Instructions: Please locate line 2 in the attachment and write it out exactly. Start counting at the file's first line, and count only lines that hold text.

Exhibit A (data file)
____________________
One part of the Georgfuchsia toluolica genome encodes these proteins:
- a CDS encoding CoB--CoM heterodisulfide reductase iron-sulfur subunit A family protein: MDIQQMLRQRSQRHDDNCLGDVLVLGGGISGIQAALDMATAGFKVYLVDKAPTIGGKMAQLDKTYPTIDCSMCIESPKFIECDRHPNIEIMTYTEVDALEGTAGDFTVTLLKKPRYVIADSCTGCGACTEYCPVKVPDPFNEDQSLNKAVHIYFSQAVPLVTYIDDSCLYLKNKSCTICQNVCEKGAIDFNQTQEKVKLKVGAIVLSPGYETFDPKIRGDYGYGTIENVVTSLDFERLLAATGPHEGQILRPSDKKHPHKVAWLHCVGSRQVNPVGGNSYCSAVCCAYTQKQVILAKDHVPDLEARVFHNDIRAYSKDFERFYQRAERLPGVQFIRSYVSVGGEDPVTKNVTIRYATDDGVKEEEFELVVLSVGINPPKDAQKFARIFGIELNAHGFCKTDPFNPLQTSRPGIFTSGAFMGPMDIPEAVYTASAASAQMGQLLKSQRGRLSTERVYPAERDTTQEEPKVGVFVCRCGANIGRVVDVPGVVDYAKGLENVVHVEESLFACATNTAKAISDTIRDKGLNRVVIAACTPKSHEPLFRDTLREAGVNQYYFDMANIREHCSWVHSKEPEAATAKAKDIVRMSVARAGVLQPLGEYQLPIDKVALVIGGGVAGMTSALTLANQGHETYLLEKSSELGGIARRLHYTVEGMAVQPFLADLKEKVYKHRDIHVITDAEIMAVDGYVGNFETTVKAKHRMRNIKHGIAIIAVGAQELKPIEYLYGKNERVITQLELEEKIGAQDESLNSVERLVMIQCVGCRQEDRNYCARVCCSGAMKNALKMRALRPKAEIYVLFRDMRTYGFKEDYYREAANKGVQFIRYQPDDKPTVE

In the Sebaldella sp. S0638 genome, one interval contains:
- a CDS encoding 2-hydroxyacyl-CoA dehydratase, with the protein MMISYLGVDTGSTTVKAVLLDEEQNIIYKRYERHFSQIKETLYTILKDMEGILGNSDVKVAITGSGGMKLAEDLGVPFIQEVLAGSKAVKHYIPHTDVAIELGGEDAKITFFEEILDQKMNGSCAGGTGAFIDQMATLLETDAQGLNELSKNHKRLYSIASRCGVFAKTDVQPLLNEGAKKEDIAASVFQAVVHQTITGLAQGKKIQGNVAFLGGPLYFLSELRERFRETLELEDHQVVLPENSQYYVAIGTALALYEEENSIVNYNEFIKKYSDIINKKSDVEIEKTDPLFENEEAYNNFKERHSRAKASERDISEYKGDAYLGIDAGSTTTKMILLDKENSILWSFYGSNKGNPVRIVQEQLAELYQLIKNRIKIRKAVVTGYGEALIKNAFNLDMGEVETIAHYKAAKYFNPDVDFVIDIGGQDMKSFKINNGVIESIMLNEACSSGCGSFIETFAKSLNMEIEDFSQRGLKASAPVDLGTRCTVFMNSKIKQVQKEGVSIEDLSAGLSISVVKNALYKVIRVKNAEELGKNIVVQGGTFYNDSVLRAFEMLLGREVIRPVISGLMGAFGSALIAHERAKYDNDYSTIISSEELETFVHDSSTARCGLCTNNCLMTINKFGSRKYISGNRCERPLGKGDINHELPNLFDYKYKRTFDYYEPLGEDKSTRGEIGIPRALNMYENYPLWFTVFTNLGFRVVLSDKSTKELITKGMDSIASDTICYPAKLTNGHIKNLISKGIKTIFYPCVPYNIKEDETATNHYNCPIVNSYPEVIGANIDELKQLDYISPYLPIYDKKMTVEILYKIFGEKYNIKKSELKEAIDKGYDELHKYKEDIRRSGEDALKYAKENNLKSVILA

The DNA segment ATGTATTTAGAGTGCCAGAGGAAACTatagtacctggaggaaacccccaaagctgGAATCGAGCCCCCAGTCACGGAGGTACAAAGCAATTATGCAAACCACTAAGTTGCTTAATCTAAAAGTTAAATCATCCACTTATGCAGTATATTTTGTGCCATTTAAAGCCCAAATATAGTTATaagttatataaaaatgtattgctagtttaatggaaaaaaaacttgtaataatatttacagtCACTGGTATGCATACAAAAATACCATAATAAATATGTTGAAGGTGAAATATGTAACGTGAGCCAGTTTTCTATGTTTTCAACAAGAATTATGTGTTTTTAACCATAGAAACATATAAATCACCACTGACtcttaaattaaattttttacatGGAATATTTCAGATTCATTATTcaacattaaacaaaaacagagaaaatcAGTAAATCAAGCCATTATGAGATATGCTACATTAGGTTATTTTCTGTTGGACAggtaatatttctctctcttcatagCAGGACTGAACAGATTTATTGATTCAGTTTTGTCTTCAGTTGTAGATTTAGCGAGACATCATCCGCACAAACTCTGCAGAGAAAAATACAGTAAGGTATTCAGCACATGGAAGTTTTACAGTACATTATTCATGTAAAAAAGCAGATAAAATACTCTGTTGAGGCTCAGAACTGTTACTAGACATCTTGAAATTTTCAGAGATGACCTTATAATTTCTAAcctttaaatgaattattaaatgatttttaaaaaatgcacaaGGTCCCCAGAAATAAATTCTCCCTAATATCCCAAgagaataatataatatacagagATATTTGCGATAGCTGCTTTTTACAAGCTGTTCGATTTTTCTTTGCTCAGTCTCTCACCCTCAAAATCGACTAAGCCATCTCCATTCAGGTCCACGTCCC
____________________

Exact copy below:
- a CDS encoding CoB--CoM heterodisulfide reductase iron-sulfur subunit A family protein: MDIQQMLRQRSQRHDDNCLGDVLVLGGGISGIQAALDMATAGFKVYLVDKAPTIGGKMAQLDKTYPTIDCSMCIESPKFIECDRHPNIEIMTYTEVDALEGTAGDFTVTLLKKPRYVIADSCTGCGACTEYCPVKVPDPFNEDQSLNKAVHIYFSQAVPLVTYIDDSCLYLKNKSCTICQNVCEKGAIDFNQTQEKVKLKVGAIVLSPGYETFDPKIRGDYGYGTIENVVTSLDFERLLAATGPHEGQILRPSDKKHPHKVAWLHCVGSRQVNPVGGNSYCSAVCCAYTQKQVILAKDHVPDLEARVFHNDIRAYSKDFERFYQRAERLPGVQFIRSYVSVGGEDPVTKNVTIRYATDDGVKEEEFELVVLSVGINPPKDAQKFARIFGIELNAHGFCKTDPFNPLQTSRPGIFTSGAFMGPMDIPEAVYTASAASAQMGQLLKSQRGRLSTERVYPAERDTTQEEPKVGVFVCRCGANIGRVVDVPGVVDYAKGLENVVHVEESLFACATNTAKAISDTIRDKGLNRVVIAACTPKSHEPLFRDTLREAGVNQYYFDMANIREHCSWVHSKEPEAATAKAKDIVRMSVARAGVLQPLGEYQLPIDKVALVIGGGVAGMTSALTLANQGHETYLLEKSSELGGIARRLHYTVEGMAVQPFLADLKEKVYKHRDIHVITDAEIMAVDGYVGNFETTVKAKHRMRNIKHGIAIIAVGAQELKPIEYLYGKNERVITQLELEEKIGAQDESLNSVERLVMIQCVGCRQEDRNYCARVCCSGAMKNALKMRALRPKAEIYVLFRDMRTYGFKEDYYREAANKGVQFIRYQPDDKPTVE